A Bartlett soldier who died in Afghanistan four years ago and embodied the Boy Scouts' founding principles was honored Saturday with a new flagpole memorial at Three Fires Council's Camp Big Timber in Elgin.
A crowd of about 200 people, including members of Grieco's Illinois Army National Guard unit and dozens of Boy Scouts, gathered for the unveiling of the memorial during a touching ceremony that remembered Kevin D. Grieco as a fun-loving guy with an unwavering commitment to the Boy Scouts and his country.
Contact information ( * required )
Grieco, an Eagle Scout, was an assistant scoutmaster and ranger crew adviser with Boy Scout Troop 575 in Winfield. The staff sergeant, who represented the fourth generation of his family to serve in the military, was killed in October 2008 -- two days after his 35th birthday -- by a suicide bomber during Operation Enduring Freedom in Afghanistan. He left behind his wife, Rashmi Grieco, and two young children, Joshua and Angeli.
Grieco was an energetic and lively example for his Boy Scouts, said Stan Smolucha, Scout-O-Rama coordinator and founding scoutmaster for Troop 575.
"The kids fell in love with him," he said.
Smolucha said the memorial, which consists of three flagpoles and a bronze plaque with Grieco's photograph, was the brainchild of Dudley Nosworthy, Grieco's team leader in Afghanistan and also an Eagle Scout and assistant scoutmaster based in Rockwall, Texas. It then snowballed into an exciting project that received donations and in-kind contributions from dozens of members of the community, Smolucha said.
"It was a labor of love," he said.
Grieco started as a Cub Scout in 1980 in Virginia, outside of Washington, D.C., and continued his involvement in Kansas, Missouri and Germany, his father Ralph Grieco said. He learned to ski at a camp in Switzerland and gathered toys for Eastern European refugee children as his Eagle Scout project, he said.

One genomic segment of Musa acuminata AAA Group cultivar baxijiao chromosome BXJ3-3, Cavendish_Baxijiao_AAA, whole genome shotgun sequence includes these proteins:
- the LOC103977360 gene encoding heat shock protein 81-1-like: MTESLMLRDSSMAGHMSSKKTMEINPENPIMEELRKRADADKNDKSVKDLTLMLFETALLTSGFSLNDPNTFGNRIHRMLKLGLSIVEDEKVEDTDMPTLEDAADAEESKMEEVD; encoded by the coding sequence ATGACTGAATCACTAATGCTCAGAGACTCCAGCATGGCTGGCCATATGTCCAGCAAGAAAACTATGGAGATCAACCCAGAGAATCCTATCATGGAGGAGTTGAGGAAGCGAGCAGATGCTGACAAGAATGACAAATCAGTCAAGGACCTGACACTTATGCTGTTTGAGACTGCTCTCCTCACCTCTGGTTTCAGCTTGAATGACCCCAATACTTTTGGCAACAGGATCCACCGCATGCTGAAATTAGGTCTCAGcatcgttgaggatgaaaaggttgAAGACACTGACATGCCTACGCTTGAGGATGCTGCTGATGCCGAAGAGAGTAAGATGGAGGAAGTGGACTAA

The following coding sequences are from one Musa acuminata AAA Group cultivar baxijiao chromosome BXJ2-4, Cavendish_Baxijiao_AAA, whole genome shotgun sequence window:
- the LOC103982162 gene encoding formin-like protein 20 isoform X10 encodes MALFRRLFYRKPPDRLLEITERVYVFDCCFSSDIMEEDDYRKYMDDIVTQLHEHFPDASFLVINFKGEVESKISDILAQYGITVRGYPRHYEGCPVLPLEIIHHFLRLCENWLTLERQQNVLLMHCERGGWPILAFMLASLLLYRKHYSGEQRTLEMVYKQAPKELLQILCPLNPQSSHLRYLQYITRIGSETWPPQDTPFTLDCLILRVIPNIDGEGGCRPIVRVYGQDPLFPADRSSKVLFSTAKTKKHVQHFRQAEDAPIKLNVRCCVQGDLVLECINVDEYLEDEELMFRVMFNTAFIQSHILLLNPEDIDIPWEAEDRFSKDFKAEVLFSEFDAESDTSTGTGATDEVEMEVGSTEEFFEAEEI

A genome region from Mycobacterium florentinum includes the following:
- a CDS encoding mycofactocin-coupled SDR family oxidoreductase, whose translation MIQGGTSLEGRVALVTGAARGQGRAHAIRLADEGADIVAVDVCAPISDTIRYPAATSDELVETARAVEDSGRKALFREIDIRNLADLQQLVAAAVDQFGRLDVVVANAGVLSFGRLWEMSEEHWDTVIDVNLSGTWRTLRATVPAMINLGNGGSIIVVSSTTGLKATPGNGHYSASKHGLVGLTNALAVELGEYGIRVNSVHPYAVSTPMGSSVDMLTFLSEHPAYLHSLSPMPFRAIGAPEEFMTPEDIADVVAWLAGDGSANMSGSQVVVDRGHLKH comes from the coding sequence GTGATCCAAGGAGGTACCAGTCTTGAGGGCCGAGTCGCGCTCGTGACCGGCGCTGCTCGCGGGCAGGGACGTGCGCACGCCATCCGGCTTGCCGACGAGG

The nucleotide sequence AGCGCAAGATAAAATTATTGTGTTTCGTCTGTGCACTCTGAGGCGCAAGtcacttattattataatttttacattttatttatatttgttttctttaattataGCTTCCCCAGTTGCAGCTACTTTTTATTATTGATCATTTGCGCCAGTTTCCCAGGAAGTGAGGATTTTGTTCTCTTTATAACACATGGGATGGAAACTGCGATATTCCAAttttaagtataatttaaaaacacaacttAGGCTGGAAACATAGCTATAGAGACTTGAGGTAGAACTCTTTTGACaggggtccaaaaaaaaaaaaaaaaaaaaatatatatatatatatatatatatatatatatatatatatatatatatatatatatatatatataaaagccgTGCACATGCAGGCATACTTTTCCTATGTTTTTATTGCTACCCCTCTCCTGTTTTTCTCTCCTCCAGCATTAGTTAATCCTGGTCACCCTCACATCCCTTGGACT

"His love of scouting was a gift he wanted to pass on to his son Joshua," he said.
U.S. Army Major Lenny Williams, Grieco's company commander in Afghanistan, said his battalion contributed $1,000 to the memorial through a mustache competition. Grieco was well-known for always sporting a mustache, Williams said, so battalion members had a three-week contest to grow the worst mustache.
"It was just in good fun -- and for a good cause," he said.
The ceremony was a beautiful affair, said Kathy and Chris Pelkey, who live in Winfield across the street from Grieco's parents.
"I can't think of a better way to pay tribute to someone who served like he did," Kathy Pelkey said.
Kevin Grieco's mother, Linda Grieco, said her family will always be indebted to those who made the memorial a reality.
"It's hard to explain how much this means to us," Linda Grieco said. "This will always be here, as a lasting tribute. It just warms our heart that he will never be forgotten."